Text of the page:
Aladdin (1992 Disney film)
Theatrical release poster; art by John Alvin
|Directed by||Ron Clements
|Produced by||Ron Clements
|Written by||Ron Clements
|Based on||Aladdin and the Magic Lamp from One Thousand and One Nights|
|Music by||Alan Menken|
|Edited by||Mark A. Hester
H. Lee Peterson
|Distributed by||Buena Vista Pictures|
|Box office||$504.1 million|
Aladdin is a 1992 American animated musical fantasy film produced by Walt Disney Feature Animation and released by Walt Disney Pictures. Aladdin is the 31st Disney animated feature film, and was part of the Disney film era known as the Disney Renaissance. The film was directed by John Musker and Ron Clements, and is based on the Arab-style folktale Aladdin and the Magic Lamp from One Thousand and One Nights. The voice cast features Scott Weinger, Robin Williams, Linda Larkin, Jonathan Freeman, Frank Welker, Gilbert Gottfried, and Douglas Seale.
Lyricist Howard Ashman first pitched the idea, and the screenplay went through three drafts before then-Disney Studios president Jeffrey Katzenberg agreed to its production. The animators based their designs on the work of caricaturist Al Hirschfeld, and computers were used for both finishing the artwork and creating some animated elements. The musical score was written by Alan Menken and features six songs with lyrics written by both Ashman and Tim Rice, who took over after Ashman's death.
Aladdin was released on November 25, 1992 and was the most successful film of 1992, earning over $217 million in revenue in the United States, and over $504 million worldwide. The film also won many awards, most of them for its soundtrack. The film is considered by many as the best film that came out during the Disney Renaissance. Aladdin's success led to other material inspired by the film, including two direct-to-video sequels, The Return of Jafar and Aladdin and the King of Thieves, an animated television series of the same name, toys, video games, spin-offs, including a live-action remake about the genie titled Genies, Disney merchandise, and a Broadway adaptation that debuted in 2014.
- 1 Plot
- 2 Cast
- 3 Production
- 4 Themes
- 5 Release and reception
- 6 Live-action prequel
- 7 See also
- 8 References
- 9 External links
A peddler sets up shop in the fictional sultanate of Agrabah, offering to tell the audience about the story of an oil lamp in his possession. Jafar, the Grand Vizier of the Sultan, and his parrot Iago, seek the lamp hidden within the Cave of Wonders but is told that only a “diamond in the rough” may enter. Jafar identifies a street urchin named Aladdin as worthy. Aladdin and his pet monkey Abu cross paths with Princess Jasmine, who has run away from the palace, unwilling to be married off to another snobbish suitor. Aladdin and Jasmine become friends and fall in love, but Jafar has Aladdin apprehended, tricking Jasmine into thinking that he was decapitated.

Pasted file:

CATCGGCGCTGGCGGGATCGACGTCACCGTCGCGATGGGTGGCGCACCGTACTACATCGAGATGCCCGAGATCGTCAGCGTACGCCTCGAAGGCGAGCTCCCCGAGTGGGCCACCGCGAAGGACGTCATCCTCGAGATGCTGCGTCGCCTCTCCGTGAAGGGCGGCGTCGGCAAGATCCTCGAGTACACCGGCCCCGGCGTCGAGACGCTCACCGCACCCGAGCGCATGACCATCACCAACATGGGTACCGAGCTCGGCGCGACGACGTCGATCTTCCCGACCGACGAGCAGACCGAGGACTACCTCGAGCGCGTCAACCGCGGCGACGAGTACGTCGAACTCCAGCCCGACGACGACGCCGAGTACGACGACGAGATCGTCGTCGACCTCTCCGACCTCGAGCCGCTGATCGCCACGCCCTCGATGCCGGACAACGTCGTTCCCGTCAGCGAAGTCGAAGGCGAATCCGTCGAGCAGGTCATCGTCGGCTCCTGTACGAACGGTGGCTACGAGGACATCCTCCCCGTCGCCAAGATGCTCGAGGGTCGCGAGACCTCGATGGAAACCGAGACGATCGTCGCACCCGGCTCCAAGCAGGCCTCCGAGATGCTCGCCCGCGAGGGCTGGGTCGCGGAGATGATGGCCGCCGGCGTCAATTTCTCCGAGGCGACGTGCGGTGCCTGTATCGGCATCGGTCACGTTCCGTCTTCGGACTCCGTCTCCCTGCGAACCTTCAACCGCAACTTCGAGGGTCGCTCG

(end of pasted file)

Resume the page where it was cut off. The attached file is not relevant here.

Disguised as an old man, Jafar frees Aladdin and Abu, taking them to the Cave and promises to reward them if they retrieve the lamp. Inside, Aladdin befriends a magic carpet. Abu greedily tries to steal a jewel, despite the Cave’s request, and it collapses. Trapped underground, Aladdin rubs the lamp, releasing the Genie trapped inside, who explains Aladdin has become his master and will grant him three wishes. Aladdin tricks the Genie into freeing them from the Cave without wasting a wish, and then uses his first to become a prince to be near Jasmine. Jafar, on Iago’s suggestion, plots to become Sultan by marrying Jasmine, but Aladdin parades into the city as “Prince Ali of Ababwa”. However, Jasmine is unimpressed with Aladdin’s bravado.
Despite his friends advising him to tell Jasmine the truth, Aladdin refuses, believing she would never fall “for some street rat”. He takes Jasmine on a worldwide flight on the carpet, where she deduces his identity, though Aladdin says that he dresses as a peasant to escape the stresses of royal life, which convinces her. Aladdin returns Jasmine home, only to be attacked by the palace guards on Jafar’s orders and nearly drowned, until the Genie rescues him using his second wish. Jafar tries to hypnotise the Sultan into agreeing to his marriage to Jasmine, only for Aladdin to appear and expose Jafar’s schemes. Jafar flees, but notices Aladdin has the lamp, realising who he is.
Learning he will become Sultan, Aladdin has second thoughts about freeing the Genie, believing that without him, he would not be able to keep up appearances. Iago steals the lamp, and Jafar becomes the Genie’s new master. He uses his first two wishes to usurp the Sultan and become the world’s most powerful sorcerer, exposing Aladdin’s lies and exiles him, Abu, and the carpet to a frozen wasteland, though they escape death and return to the palace. Jafar orders the Genie to brainwash Jasmine into falling in love with him, but the Genie reveals he is unable to grant the wish. Jasmine feigns interest to distract Jafar and allow Aladdin to get the lamp, but he is caught.